Maria Montessori believed that a child learns the basic concepts of mathematics in two ways: by using concrete materials during the early years and by abstract methods in the elementary years. If a child has access to the wonderful, concrete materials within a classroom during the early years, building a wonderful foundation for future learning, then he/she is much more likely to learn the facts and skills that come in the elementary years. Consider how many of us learned our math facts too early through abstract drill and drudgery only to walk into a Montessori classroom and exclaim, “If only I had been taught this way, it would have made more sense!”

Through careful observation of the individual child, a trained teacher knows when a child is ready to progress. Therefore, the child sets the pace of the lessons, not the teacher. It is important to note that before a child gets to the math materials themselves, a lot of mathematical concepts are being discovered within the other areas of the room, specifically, within the Sensorial and Practical Life areas.

Within the Practical Life area, a child is building up the following: Order, Concentration, Coordination, and Independence, or OCCI. Without these skills, a child will have more difficulty manipulating smaller mathematical manipulative items or lack the concentration level required to stick with the lesson. Also, consider how the Mathematical mind requires a sense of order at this young age and how these materials foster growth because of the order of steps involved. Also, with the food preparation curriculum the child is beginning to recognize concepts such as one-to-one correspondence, measuring, equal parts, and counting snack items.

Within the Sensorial area the child is exposed to the concept of base ten because many works have ten items (ten pink cubes, ten brown rectangular prisms, ten knobbed cylinders, ten knobless cylinders). The child is absorbing this through the senses and self-discovery, not by direct instruction. Also, the geometry of this area is amazing. All of the correct terminology is being introduced enriching the child’s vocabulary along with introducing basic geometric principles. The Geometric Cabinet and the Triangle Boxes all help the child discover not just geometry but also how parts can make a whole, a beginning to fractions. The other wonderful works allow the child to refine the senses giving the child the ability to discriminate size, shapes, and differences more effectively, a skill needed in all mathematics. Lastly, this area gives the child the necessary pre-numeration concepts such as above, below, beside, etc. so that the child can begin to build the skills needed later in mathematics.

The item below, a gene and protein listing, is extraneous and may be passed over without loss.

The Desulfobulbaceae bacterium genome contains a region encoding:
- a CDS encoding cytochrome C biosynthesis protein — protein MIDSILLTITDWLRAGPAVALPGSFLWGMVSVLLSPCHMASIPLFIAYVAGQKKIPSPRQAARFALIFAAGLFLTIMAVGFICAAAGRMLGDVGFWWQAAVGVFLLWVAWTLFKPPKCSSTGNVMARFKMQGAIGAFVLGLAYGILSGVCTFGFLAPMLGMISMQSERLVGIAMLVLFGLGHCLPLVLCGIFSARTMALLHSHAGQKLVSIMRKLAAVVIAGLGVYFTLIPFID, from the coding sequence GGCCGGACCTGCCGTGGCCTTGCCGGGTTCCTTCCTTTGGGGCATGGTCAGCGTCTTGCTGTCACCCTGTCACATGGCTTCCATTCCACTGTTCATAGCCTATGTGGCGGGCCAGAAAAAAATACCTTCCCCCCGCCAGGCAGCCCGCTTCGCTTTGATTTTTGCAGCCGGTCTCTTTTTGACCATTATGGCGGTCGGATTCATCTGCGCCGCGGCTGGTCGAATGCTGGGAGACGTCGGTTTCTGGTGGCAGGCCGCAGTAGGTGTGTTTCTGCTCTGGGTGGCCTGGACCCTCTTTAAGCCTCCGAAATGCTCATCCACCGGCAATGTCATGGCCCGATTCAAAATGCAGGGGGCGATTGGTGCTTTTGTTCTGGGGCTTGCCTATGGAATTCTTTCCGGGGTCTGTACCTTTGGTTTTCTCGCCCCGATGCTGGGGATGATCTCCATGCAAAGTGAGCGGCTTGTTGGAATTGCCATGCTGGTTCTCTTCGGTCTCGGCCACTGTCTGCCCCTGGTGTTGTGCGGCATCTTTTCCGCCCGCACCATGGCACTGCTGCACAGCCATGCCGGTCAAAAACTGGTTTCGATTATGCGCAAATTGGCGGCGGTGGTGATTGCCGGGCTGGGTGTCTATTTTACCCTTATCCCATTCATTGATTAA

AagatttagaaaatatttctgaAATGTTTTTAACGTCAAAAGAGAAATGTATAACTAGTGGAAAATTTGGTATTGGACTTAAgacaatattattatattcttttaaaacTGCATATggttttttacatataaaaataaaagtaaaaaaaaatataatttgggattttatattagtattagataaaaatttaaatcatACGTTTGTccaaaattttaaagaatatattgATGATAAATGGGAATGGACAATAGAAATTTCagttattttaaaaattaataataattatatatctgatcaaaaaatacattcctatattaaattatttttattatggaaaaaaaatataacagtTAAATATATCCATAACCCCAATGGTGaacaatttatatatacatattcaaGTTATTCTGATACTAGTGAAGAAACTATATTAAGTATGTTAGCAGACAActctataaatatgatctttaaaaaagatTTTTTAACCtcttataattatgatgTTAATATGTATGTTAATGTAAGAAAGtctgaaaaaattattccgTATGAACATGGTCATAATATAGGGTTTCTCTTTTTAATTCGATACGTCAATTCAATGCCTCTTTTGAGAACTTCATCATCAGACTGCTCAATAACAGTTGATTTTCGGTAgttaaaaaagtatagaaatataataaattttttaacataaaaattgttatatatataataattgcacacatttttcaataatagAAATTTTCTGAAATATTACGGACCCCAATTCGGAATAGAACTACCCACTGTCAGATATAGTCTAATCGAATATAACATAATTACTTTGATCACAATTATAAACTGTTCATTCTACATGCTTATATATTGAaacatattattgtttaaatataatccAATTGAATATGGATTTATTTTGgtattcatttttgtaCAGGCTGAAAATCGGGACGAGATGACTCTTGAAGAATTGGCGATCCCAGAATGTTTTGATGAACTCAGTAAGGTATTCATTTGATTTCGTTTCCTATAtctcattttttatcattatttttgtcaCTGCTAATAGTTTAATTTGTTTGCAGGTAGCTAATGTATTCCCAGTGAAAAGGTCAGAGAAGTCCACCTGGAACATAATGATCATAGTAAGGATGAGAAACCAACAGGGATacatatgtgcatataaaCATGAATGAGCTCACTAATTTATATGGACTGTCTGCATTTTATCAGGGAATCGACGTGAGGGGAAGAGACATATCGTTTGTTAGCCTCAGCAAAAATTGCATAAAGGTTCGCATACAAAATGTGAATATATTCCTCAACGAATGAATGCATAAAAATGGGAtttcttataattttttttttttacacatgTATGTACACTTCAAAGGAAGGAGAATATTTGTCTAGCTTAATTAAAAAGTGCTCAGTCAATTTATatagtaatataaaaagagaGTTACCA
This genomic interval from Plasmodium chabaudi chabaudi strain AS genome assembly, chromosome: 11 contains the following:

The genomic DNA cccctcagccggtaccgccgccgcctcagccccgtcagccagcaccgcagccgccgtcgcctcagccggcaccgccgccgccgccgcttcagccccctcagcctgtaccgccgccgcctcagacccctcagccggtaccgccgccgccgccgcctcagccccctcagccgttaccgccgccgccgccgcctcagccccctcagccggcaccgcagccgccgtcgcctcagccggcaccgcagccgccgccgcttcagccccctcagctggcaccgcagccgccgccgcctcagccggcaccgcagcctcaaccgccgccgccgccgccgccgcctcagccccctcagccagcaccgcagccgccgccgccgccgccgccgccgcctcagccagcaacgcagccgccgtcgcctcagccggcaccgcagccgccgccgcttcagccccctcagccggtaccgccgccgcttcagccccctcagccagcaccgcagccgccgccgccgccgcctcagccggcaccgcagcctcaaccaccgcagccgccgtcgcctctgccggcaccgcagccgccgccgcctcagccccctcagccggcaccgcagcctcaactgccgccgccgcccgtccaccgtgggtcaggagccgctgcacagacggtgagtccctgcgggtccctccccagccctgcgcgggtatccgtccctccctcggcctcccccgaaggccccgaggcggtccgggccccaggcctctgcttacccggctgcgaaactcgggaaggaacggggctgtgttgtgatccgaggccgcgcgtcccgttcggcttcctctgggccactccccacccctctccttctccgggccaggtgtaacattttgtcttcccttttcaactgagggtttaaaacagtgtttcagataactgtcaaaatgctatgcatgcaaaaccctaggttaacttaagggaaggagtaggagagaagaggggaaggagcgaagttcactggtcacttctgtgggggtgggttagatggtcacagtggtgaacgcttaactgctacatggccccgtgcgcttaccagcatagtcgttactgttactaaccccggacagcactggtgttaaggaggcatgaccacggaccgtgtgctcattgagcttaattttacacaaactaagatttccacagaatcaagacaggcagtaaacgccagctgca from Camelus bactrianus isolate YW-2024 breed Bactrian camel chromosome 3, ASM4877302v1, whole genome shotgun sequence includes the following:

After the foundation for math is laid in the Practical Life and Sensorial areas, what is the first math lesson and how does the sequence of lessons proceed? We start at the beginning by progressing through several works that help a child with the numerals and quantities: zero through ten. After the child has a strong concept of zero through ten, the next step takes the child in two parallel paths. One path takes the child into the decimal system (thousands, hundreds, tens, and units) and the other path takes the child into linear counting (1-1000). Both paths intertwine and support one another to give the child a strong understanding about numerals and quantities as well as experiences with operations (addition, subtraction, multiplication, and division).

This system in which a child is constantly moving objects with his hands and actively exercising his senses, also takes into account a child’s special aptitude for mathematics. When they leave the material, the children very easily reach the point where they wish to write out the operation. They thus carry out an abstract mental operation and acquire a kind of natural and spontaneous inclination for mental calculations. ~The Discovery of the Child, Maria Montessori.

One way to learn more about the Montessori math materials is by utilizing YouTube videos to see demonstrations of Montessori math materials. Or, join us in January for the Journey of Discovery to get a chance to see and work with the materials first hand in the classroom. We hope to see all there! Click here for pics!